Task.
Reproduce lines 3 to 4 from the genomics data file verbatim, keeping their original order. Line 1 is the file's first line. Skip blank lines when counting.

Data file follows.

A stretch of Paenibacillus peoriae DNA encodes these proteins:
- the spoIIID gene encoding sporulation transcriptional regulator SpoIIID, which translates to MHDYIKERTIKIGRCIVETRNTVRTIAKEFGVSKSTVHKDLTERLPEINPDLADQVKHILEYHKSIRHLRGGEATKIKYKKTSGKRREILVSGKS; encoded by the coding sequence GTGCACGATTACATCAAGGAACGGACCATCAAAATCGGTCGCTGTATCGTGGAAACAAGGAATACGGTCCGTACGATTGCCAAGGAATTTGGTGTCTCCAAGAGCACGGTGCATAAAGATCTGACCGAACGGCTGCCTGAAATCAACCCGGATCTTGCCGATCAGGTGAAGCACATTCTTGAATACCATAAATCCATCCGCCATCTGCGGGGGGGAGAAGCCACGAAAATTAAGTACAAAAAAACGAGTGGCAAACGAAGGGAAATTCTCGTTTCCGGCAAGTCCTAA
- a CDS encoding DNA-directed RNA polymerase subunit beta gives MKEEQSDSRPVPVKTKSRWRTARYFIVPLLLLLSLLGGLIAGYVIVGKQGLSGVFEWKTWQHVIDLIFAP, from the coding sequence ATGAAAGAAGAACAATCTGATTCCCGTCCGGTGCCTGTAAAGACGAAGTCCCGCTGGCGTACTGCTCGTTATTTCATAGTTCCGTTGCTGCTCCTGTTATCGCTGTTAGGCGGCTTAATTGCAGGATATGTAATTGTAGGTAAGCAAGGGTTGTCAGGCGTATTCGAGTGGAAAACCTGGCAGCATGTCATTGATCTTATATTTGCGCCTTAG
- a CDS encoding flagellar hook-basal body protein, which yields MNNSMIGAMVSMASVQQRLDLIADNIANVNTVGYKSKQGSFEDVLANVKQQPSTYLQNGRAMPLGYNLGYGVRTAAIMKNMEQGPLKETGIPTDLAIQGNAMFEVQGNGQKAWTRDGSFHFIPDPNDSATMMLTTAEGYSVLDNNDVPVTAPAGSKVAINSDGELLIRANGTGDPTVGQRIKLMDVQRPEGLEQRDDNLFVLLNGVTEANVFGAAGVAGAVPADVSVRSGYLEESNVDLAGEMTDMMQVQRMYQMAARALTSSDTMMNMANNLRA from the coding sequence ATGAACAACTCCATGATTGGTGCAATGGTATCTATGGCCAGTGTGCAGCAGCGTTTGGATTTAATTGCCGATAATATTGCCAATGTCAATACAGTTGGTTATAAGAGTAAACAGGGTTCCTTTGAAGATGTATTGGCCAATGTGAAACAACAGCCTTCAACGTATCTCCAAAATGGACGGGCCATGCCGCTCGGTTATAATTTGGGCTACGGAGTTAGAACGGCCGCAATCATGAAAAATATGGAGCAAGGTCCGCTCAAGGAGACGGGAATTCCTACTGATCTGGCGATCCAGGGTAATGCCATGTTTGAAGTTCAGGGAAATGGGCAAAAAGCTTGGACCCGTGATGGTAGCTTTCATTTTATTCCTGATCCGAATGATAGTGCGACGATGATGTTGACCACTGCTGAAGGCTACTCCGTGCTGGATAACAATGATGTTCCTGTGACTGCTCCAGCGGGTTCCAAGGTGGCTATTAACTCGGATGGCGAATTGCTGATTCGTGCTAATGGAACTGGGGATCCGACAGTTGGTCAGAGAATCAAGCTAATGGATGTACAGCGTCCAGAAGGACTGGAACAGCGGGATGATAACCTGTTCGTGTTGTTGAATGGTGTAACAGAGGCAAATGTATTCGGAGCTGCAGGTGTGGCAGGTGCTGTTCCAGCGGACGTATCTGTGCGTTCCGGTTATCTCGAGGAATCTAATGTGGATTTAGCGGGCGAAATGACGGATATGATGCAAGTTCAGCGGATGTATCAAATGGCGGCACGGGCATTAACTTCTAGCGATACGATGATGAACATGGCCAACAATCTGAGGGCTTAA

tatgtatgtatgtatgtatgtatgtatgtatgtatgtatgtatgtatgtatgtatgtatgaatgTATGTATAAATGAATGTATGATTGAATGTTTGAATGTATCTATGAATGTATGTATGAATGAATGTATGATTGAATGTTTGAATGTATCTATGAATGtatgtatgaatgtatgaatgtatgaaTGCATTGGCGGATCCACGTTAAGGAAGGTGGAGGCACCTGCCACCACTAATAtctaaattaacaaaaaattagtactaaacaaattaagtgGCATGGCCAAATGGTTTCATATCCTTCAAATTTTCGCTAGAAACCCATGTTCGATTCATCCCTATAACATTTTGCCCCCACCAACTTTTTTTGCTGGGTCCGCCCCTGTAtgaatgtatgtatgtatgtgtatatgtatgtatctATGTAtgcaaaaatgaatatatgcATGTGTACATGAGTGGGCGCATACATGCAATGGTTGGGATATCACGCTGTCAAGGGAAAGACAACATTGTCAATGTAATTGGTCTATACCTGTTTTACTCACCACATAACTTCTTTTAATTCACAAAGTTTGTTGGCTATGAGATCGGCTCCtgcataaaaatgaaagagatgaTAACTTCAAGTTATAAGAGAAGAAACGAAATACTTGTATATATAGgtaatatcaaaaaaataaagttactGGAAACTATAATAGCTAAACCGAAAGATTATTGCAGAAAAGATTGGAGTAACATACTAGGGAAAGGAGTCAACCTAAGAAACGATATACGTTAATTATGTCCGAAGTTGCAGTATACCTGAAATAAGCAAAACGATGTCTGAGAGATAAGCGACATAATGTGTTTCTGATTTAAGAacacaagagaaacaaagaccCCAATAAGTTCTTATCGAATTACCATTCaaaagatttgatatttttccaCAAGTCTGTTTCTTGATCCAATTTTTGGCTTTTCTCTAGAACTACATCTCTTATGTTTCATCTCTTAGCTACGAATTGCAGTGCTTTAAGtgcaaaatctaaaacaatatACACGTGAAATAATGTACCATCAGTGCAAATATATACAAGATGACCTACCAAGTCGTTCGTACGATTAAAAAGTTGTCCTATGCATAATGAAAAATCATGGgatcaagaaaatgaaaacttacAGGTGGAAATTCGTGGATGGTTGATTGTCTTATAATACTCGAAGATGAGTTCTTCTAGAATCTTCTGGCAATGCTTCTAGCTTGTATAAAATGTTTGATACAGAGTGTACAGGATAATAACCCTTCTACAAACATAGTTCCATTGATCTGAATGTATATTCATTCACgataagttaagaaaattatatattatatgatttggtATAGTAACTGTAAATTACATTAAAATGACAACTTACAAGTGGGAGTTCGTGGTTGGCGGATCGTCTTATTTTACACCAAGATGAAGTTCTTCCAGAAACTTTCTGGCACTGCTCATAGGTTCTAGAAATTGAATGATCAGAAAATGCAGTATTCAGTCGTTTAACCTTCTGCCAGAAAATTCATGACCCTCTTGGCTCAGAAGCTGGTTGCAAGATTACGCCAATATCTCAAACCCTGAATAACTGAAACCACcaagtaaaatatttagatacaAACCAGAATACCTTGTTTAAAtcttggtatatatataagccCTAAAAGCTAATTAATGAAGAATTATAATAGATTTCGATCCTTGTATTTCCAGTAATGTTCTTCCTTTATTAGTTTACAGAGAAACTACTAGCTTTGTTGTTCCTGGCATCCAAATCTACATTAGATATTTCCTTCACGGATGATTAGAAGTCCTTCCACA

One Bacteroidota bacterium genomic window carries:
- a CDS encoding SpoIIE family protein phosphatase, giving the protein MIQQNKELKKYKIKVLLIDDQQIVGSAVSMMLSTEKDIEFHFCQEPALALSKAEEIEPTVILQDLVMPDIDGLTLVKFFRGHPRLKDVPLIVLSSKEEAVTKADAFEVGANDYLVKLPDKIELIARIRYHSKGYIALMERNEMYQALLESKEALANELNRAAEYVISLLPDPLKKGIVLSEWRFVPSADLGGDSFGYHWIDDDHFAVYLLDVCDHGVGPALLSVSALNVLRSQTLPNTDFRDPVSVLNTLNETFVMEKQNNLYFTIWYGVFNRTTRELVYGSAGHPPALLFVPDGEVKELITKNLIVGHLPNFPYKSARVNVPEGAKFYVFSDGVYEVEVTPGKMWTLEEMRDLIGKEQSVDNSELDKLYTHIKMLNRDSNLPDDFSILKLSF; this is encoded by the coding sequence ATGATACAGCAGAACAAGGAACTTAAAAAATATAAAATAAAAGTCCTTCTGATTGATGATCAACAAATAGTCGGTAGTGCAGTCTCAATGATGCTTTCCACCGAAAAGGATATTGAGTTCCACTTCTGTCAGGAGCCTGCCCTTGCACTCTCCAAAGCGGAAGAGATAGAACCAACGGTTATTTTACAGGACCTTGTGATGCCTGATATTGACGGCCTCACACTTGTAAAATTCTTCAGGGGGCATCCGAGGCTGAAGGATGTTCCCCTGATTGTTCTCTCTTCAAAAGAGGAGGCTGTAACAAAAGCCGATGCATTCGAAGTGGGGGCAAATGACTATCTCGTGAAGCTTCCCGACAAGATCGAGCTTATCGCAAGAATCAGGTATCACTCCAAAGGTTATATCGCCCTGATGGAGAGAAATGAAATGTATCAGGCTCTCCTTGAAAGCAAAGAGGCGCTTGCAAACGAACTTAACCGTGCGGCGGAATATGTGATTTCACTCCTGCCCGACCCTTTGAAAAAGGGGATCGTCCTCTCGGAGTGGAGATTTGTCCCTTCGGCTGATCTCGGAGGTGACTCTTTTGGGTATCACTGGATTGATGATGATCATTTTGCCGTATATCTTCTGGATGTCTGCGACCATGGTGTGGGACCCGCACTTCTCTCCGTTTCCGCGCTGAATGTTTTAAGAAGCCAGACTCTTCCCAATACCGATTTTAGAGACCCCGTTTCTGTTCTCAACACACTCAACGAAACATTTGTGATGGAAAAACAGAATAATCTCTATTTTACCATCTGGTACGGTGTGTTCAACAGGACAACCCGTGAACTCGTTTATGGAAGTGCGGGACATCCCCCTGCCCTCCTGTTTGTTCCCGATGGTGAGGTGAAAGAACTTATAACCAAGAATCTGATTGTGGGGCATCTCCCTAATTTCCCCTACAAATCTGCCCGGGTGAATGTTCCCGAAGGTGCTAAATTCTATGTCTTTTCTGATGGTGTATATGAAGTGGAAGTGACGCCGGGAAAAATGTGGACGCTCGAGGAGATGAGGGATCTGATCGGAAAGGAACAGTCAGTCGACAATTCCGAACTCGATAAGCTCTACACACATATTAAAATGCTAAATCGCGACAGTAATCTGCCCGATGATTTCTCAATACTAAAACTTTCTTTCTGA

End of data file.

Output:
- a CDS encoding DNA-directed RNA polymerase subunit beta gives MKEEQSDSRPVPVKTKSRWRTARYFIVPLLLLLSLLGGLIAGYVIVGKQGLSGVFEWKTWQHVIDLIFAP, from the coding sequence ATGAAAGAAGAACAATCTGATTCCCGTCCGGTGCCTGTAAAGACGAAGTCCCGCTGGCGTACTGCTCGTTATTTCATAGTTCCGTTGCTGCTCCTGTTATCGCTGTTAGGCGGCTTAATTGCAGGATATGTAATTGTAGGTAAGCAAGGGTTGTCAGGCGTATTCGAGTGGAAAACCTGGCAGCATGTCATTGATCTTATATTTGCGCCTTAG
- a CDS encoding flagellar hook-basal body protein, which yields MNNSMIGAMVSMASVQQRLDLIADNIANVNTVGYKSKQGSFEDVLANVKQQPSTYLQNGRAMPLGYNLGYGVRTAAIMKNMEQGPLKETGIPTDLAIQGNAMFEVQGNGQKAWTRDGSFHFIPDPNDSATMMLTTAEGYSVLDNNDVPVTAPAGSKVAINSDGELLIRANGTGDPTVGQRIKLMDVQRPEGLEQRDDNLFVLLNGVTEANVFGAAGVAGAVPADVSVRSGYLEESNVDLAGEMTDMMQVQRMYQMAARALTSSDTMMNMANNLRA from the coding sequence ATGAACAACTCCATGATTGGTGCAATGGTATCTATGGCCAGTGTGCAGCAGCGTTTGGATTTAATTGCCGATAATATTGCCAATGTCAATACAGTTGGTTATAAGAGTAAACAGGGTTCCTTTGAAGATGTATTGGCCAATGTGAAACAACAGCCTTCAACGTATCTCCAAAATGGACGGGCCATGCCGCTCGGTTATAATTTGGGCTACGGAGTTAGAACGGCCGCAATCATGAAAAATATGGAGCAAGGTCCGCTCAAGGAGACGGGAATTCCTACTGATCTGGCGATCCAGGGTAATGCCATGTTTGAAGTTCAGGGAAATGGGCAAAAAGCTTGGACCCGTGATGGTAGCTTTCATTTTATTCCTGATCCGAATGATAGTGCGACGATGATGTTGACCACTGCTGAAGGCTACTCCGTGCTGGATAACAATGATGTTCCTGTGACTGCTCCAGCGGGTTCCAAGGTGGCTATTAACTCGGATGGCGAATTGCTGATTCGTGCTAATGGAACTGGGGATCCGACAGTTGGTCAGAGAATCAAGCTAATGGATGTACAGCGTCCAGAAGGACTGGAACAGCGGGATGATAACCTGTTCGTGTTGTTGAATGGTGTAACAGAGGCAAATGTATTCGGAGCTGCAGGTGTGGCAGGTGCTGTTCCAGCGGACGTATCTGTGCGTTCCGGTTATCTCGAGGAATCTAATGTGGATTTAGCGGGCGAAATGACGGATATGATGCAAGTTCAGCGGATGTATCAAATGGCGGCACGGGCATTAACTTCTAGCGATACGATGATGAACATGGCCAACAATCTGAGGGCTTAA